Children’s human rights

Millions of children around the world are exploited, abused, and discriminated against. They need special protection to promote their physical, mental, spiritual, moral, and social development. These children include child labourers, children affected by armed conflict, sexually exploited children, children in conflict with the law or in the care of the state, as well as children living on the streets, coping with disabilities, or suffering from discrimination because of their religious or ethnic-minority status.

It is because of the unique vulnerability of children that their rights are of priority concern within Canada’s foreign policy. Canada played a key role in the negotiations that led to the adoption in 1989 of the United Nations Convention on the Rights of the Child. This Convention, which is the most widely and rapidly ratified of the core international human rights treaties, together with its two Optional Protocols (the Optional Protocol on Children in Armed Conflict and on the Optional Protocol on the Sale of Children, Child Prostitution and Child Pornography), provides a solid foundation for the protection of children’s rights worldwide.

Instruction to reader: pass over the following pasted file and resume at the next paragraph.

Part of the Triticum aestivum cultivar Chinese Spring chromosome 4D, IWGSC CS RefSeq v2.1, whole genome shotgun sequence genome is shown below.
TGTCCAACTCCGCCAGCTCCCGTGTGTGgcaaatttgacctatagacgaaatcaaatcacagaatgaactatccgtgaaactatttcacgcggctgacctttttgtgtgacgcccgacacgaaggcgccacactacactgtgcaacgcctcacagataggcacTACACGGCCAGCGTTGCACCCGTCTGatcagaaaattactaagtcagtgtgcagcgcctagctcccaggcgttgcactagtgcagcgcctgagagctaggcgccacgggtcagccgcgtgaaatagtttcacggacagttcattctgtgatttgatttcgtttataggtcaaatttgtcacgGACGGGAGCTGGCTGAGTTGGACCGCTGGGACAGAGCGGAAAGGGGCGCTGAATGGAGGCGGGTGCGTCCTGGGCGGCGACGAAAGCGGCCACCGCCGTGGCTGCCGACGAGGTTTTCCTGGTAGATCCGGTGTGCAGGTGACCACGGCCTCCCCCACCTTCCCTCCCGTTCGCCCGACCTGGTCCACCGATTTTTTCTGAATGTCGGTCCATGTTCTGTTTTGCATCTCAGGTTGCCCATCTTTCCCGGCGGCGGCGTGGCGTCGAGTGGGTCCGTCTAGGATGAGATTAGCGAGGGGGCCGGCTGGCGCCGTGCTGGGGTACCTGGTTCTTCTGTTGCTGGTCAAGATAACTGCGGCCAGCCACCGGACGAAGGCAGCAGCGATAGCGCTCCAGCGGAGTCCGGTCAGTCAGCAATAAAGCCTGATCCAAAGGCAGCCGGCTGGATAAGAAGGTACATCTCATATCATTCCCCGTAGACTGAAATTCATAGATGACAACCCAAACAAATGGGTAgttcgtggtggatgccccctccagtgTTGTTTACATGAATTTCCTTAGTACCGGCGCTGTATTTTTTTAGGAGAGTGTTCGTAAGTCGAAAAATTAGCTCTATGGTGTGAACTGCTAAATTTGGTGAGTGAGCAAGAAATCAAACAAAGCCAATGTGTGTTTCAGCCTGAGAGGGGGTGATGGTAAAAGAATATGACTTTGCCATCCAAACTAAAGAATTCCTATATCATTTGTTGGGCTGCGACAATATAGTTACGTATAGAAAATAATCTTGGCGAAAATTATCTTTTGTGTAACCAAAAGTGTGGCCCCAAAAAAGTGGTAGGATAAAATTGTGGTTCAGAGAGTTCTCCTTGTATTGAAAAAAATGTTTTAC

Children’s rights have earned increased attention across the United Nations spectrum. Resolutions on the rights of the child have been adopted at both the Human Rights Council, and its predecessor the UN Commission on Human Rights, and the UN General Assembly. The UN has designated November 20 as Universal Children’s Day, marking the day on which the Assembly adopted the Convention on the Rights of the Child in 1989.

In 1990, Canada co-chaired the World Summit for Children where a 10-year agenda was established for improving the lives of children. In May 2002, the United Nations held a Special Session on Children to reaffirm the commitment of governments to complete the unfinished agenda of the 1990 World Summit and establish important new goals and strategies for children in the fields of health, education, protection against abuse, exploitation and violence, as well as in the struggle against HIV/AIDS. The outcome also builds on the Secretary-General’s report “We the Children: End-of Decade review of the follow-up to the World Summit for Children” (PDF Version, 989 KB)*.

Much of Canada’s work in advancing children’s rights is focussed on children in need of special protection measures, including areas such as child labour, sexual exploitation of children and children affected by armed conflict.

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